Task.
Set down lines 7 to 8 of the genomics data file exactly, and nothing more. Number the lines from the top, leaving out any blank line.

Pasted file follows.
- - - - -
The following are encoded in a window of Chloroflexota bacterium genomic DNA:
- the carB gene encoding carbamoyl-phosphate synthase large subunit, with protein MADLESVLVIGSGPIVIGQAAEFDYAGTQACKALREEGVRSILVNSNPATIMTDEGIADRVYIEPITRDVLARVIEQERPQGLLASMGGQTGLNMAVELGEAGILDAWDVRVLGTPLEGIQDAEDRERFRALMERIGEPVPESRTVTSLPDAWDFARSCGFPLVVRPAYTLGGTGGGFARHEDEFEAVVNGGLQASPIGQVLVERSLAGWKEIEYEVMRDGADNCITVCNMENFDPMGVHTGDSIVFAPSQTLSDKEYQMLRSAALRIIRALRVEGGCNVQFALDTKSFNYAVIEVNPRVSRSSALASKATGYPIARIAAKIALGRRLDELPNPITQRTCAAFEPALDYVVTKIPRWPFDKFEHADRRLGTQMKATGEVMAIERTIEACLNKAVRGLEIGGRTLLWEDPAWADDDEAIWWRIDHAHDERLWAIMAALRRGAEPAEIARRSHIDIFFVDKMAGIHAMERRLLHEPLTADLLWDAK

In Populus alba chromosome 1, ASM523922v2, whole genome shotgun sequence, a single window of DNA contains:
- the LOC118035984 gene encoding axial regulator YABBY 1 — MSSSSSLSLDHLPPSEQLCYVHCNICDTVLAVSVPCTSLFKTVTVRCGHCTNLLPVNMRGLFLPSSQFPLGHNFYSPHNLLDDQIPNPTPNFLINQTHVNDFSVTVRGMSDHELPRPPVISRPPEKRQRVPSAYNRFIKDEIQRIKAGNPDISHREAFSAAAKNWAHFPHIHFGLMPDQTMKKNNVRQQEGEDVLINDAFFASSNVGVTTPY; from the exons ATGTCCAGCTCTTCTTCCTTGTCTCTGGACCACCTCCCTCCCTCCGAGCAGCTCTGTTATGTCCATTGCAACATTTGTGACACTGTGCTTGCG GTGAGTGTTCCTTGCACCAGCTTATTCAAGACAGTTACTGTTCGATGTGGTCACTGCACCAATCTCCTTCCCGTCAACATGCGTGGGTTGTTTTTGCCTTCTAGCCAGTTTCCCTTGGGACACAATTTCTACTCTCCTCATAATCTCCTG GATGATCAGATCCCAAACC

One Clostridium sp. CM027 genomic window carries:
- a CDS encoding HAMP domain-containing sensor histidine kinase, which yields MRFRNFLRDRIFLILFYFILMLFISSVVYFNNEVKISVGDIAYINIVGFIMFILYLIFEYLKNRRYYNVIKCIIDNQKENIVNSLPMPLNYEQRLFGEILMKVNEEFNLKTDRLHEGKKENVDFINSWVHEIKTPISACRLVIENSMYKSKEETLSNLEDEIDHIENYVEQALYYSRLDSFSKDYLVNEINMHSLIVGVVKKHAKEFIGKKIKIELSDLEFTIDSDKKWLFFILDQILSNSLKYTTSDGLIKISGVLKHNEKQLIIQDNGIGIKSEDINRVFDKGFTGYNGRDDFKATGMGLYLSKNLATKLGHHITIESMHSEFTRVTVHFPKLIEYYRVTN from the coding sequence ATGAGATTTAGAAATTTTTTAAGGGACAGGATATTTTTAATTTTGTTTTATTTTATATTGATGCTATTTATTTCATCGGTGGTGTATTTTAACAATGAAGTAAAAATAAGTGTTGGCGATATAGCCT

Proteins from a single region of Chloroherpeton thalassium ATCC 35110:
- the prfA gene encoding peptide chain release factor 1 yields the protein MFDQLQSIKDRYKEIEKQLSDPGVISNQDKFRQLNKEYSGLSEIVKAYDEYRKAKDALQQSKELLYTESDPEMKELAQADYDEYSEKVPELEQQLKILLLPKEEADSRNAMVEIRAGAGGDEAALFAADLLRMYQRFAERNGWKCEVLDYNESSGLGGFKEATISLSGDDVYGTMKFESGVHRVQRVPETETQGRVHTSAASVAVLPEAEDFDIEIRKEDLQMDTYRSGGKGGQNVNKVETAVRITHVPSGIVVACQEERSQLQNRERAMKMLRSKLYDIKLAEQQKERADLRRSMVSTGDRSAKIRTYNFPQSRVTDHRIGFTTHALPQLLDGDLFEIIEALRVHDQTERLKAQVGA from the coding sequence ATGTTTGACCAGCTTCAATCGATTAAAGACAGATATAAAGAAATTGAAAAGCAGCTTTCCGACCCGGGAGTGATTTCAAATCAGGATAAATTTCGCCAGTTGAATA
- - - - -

Proteins from a single region of Chloroherpeton thalassium ATCC 35110:
- the prfA gene encoding peptide chain release factor 1 yields the protein MFDQLQSIKDRYKEIEKQLSDPGVISNQDKFRQLNKEYSGLSEIVKAYDEYRKAKDALQQSKELLYTESDPEMKELAQADYDEYSEKVPELEQQLKILLLPKEEADSRNAMVEIRAGAGGDEAALFAADLLRMYQRFAERNGWKCEVLDYNESSGLGGFKEATISLSGDDVYGTMKFESGVHRVQRVPETETQGRVHTSAASVAVLPEAEDFDIEIRKEDLQMDTYRSGGKGGQNVNKVETAVRITHVPSGIVVACQEERSQLQNRERAMKMLRSKLYDIKLAEQQKERADLRRSMVSTGDRSAKIRTYNFPQSRVTDHRIGFTTHALPQLLDGDLFEIIEALRVHDQTERLKAQVGA from the coding sequence ATGTTTGACCAGCTTCAATCGATTAAAGACAGATATAAAGAAATTGAAAAGCAGCTTTCCGACCCGGGAGTGATTTCAAATCAGGATAAATTTCGCCAGTTGAATA